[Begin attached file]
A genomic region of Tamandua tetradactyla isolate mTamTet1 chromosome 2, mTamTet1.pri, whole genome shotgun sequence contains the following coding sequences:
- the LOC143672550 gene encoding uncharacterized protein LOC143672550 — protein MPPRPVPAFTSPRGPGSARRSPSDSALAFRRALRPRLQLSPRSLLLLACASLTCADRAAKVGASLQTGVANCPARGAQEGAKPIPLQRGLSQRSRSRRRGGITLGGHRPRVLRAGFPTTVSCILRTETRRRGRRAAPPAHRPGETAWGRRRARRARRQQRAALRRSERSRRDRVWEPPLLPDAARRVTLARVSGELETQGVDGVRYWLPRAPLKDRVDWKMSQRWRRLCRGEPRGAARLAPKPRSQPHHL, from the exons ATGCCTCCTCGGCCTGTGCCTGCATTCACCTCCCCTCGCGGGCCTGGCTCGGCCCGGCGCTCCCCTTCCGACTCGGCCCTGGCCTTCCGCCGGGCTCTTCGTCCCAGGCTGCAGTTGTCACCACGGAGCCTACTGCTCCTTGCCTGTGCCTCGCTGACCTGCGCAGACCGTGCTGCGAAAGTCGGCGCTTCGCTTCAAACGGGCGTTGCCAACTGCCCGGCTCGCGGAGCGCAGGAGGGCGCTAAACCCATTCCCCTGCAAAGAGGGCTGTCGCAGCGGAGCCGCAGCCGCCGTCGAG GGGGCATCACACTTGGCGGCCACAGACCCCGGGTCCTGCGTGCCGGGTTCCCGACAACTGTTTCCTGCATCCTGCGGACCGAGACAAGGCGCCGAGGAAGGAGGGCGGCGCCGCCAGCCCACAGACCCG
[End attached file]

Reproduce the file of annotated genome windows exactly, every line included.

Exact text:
A genomic region of Tamandua tetradactyla isolate mTamTet1 chromosome 2, mTamTet1.pri, whole genome shotgun sequence contains the following coding sequences:
- the LOC143672550 gene encoding uncharacterized protein LOC143672550 — protein MPPRPVPAFTSPRGPGSARRSPSDSALAFRRALRPRLQLSPRSLLLLACASLTCADRAAKVGASLQTGVANCPARGAQEGAKPIPLQRGLSQRSRSRRRGGITLGGHRPRVLRAGFPTTVSCILRTETRRRGRRAAPPAHRPGETAWGRRRARRARRQQRAALRRSERSRRDRVWEPPLLPDAARRVTLARVSGELETQGVDGVRYWLPRAPLKDRVDWKMSQRWRRLCRGEPRGAARLAPKPRSQPHHL, from the exons ATGCCTCCTCGGCCTGTGCCTGCATTCACCTCCCCTCGCGGGCCTGGCTCGGCCCGGCGCTCCCCTTCCGACTCGGCCCTGGCCTTCCGCCGGGCTCTTCGTCCCAGGCTGCAGTTGTCACCACGGAGCCTACTGCTCCTTGCCTGTGCCTCGCTGACCTGCGCAGACCGTGCTGCGAAAGTCGGCGCTTCGCTTCAAACGGGCGTTGCCAACTGCCCGGCTCGCGGAGCGCAGGAGGGCGCTAAACCCATTCCCCTGCAAAGAGGGCTGTCGCAGCGGAGCCGCAGCCGCCGTCGAG GGGGCATCACACTTGGCGGCCACAGACCCCGGGTCCTGCGTGCCGGGTTCCCGACAACTGTTTCCTGCATCCTGCGGACCGAGACAAGGCGCCGAGGAAGGAGGGCGGCGCCGCCAGCCCACAGACCCG